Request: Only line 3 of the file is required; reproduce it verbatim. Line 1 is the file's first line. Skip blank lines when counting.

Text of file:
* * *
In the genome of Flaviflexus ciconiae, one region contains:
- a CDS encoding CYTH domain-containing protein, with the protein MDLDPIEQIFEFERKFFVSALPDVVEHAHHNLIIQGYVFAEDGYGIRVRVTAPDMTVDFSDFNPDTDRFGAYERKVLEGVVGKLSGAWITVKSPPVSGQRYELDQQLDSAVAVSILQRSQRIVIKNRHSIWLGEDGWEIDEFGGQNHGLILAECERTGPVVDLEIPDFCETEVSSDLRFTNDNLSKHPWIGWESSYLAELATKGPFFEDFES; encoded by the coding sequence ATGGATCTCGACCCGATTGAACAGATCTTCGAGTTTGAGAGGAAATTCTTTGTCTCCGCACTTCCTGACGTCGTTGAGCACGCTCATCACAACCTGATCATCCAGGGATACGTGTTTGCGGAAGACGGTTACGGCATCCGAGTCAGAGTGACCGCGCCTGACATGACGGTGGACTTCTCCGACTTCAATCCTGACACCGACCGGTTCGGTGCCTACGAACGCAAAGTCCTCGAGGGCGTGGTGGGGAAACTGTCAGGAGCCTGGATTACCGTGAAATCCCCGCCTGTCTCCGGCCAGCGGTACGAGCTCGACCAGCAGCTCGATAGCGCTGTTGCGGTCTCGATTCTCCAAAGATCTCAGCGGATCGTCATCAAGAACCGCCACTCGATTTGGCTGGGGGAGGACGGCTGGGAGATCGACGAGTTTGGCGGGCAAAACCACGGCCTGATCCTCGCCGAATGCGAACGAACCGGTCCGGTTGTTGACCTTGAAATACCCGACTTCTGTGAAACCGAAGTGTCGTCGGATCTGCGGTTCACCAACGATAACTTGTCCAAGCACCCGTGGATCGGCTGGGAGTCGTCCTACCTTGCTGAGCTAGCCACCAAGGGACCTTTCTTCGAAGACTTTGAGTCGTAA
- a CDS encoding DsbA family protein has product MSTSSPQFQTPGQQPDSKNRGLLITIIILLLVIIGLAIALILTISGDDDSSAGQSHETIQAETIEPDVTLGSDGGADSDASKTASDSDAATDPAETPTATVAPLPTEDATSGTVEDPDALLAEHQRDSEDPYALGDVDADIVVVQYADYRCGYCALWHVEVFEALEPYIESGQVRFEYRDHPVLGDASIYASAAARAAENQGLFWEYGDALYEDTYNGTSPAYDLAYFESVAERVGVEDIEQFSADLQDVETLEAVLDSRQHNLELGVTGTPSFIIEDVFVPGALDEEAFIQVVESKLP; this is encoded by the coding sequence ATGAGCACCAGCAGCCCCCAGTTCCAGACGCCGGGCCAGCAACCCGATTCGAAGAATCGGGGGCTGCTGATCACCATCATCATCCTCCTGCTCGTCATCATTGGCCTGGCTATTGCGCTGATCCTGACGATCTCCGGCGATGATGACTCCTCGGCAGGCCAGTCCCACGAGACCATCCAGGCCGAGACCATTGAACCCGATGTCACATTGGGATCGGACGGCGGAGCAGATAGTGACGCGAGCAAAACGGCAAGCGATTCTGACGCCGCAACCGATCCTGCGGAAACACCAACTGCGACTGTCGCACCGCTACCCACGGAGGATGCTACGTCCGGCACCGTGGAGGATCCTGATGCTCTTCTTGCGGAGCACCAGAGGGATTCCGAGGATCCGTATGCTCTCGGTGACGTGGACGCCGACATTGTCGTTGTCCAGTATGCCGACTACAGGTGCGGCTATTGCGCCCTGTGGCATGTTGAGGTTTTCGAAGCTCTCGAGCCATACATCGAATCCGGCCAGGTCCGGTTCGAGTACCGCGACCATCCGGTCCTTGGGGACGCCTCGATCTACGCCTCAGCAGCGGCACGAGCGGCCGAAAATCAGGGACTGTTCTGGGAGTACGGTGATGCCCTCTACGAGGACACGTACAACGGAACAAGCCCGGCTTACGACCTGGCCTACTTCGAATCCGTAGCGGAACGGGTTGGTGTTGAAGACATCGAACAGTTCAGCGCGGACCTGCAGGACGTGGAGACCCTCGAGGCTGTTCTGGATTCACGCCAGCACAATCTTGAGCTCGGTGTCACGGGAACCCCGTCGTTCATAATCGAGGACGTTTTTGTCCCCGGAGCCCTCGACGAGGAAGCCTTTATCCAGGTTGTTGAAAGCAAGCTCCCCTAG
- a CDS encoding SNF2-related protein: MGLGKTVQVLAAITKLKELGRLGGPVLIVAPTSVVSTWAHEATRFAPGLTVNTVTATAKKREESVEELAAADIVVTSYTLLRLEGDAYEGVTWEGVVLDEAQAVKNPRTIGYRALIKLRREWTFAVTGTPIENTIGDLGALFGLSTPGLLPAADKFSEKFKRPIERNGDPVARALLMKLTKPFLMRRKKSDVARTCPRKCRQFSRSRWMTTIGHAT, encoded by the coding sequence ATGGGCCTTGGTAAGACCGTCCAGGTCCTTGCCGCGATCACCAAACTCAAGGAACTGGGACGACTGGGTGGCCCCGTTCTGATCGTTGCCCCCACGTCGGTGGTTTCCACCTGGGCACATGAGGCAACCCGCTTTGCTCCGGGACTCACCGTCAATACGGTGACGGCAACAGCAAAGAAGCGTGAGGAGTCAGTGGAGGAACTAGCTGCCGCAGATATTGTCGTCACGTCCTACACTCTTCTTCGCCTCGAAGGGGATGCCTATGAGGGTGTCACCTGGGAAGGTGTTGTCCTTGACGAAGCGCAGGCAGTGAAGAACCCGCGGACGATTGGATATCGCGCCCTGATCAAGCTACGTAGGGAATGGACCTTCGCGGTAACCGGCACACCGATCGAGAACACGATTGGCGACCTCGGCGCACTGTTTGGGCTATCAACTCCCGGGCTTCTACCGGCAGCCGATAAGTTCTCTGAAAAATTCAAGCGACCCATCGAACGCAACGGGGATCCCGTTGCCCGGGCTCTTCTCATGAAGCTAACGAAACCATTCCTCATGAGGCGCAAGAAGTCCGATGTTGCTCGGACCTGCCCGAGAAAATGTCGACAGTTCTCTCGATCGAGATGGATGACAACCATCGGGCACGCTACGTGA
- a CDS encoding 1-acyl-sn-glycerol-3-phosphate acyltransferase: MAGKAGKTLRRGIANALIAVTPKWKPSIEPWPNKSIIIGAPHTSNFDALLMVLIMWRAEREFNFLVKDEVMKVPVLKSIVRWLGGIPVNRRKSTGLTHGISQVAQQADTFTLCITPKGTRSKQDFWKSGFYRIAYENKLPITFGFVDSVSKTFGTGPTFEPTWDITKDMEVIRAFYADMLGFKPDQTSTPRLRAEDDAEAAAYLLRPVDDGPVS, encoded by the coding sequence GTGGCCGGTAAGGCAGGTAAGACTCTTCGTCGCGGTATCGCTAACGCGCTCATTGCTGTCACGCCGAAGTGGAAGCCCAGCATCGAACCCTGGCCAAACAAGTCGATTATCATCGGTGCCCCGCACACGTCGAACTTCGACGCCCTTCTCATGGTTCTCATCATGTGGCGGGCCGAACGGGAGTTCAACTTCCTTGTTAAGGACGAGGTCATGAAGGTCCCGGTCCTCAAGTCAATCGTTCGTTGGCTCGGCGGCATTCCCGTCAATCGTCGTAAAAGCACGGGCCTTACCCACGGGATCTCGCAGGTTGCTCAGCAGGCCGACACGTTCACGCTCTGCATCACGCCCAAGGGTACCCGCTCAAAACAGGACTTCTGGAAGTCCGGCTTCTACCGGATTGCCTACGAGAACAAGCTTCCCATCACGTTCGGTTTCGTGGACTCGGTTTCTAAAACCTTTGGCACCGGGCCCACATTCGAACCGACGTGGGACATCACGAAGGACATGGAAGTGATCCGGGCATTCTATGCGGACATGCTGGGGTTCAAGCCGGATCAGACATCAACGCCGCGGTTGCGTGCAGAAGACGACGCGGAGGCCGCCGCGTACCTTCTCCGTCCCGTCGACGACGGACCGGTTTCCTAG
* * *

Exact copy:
- a CDS encoding DsbA family protein has product MSTSSPQFQTPGQQPDSKNRGLLITIIILLLVIIGLAIALILTISGDDDSSAGQSHETIQAETIEPDVTLGSDGGADSDASKTASDSDAATDPAETPTATVAPLPTEDATSGTVEDPDALLAEHQRDSEDPYALGDVDADIVVVQYADYRCGYCALWHVEVFEALEPYIESGQVRFEYRDHPVLGDASIYASAAARAAENQGLFWEYGDALYEDTYNGTSPAYDLAYFESVAERVGVEDIEQFSADLQDVETLEAVLDSRQHNLELGVTGTPSFIIEDVFVPGALDEEAFIQVVESKLP; this is encoded by the coding sequence ATGAGCACCAGCAGCCCCCAGTTCCAGACGCCGGGCCAGCAACCCGATTCGAAGAATCGGGGGCTGCTGATCACCATCATCATCCTCCTGCTCGTCATCATTGGCCTGGCTATTGCGCTGATCCTGACGATCTCCGGCGATGATGACTCCTCGGCAGGCCAGTCCCACGAGACCATCCAGGCCGAGACCATTGAACCCGATGTCACATTGGGATCGGACGGCGGAGCAGATAGTGACGCGAGCAAAACGGCAAGCGATTCTGACGCCGCAACCGATCCTGCGGAAACACCAACTGCGACTGTCGCACCGCTACCCACGGAGGATGCTACGTCCGGCACCGTGGAGGATCCTGATGCTCTTCTTGCGGAGCACCAGAGGGATTCCGAGGATCCGTATGCTCTCGGTGACGTGGACGCCGACATTGTCGTTGTCCAGTATGCCGACTACAGGTGCGGCTATTGCGCCCTGTGGCATGTTGAGGTTTTCGAAGCTCTCGAGCCATACATCGAATCCGGCCAGGTCCGGTTCGAGTACCGCGACCATCCGGTCCTTGGGGACGCCTCGATCTACGCCTCAGCAGCGGCACGAGCGGCCGAAAATCAGGGACTGTTCTGGGAGTACGGTGATGCCCTCTACGAGGACACGTACAACGGAACAAGCCCGGCTTACGACCTGGCCTACTTCGAATCCGTAGCGGAACGGGTTGGTGTTGAAGACATCGAACAGTTCAGCGCGGACCTGCAGGACGTGGAGACCCTCGAGGCTGTTCTGGATTCACGCCAGCACAATCTTGAGCTCGGTGTCACGGGAACCCCGTCGTTCATAATCGAGGACGTTTTTGTCCCCGGAGCCCTCGACGAGGAAGCCTTTATCCAGGTTGTTGAAAGCAAGCTCCCCTAG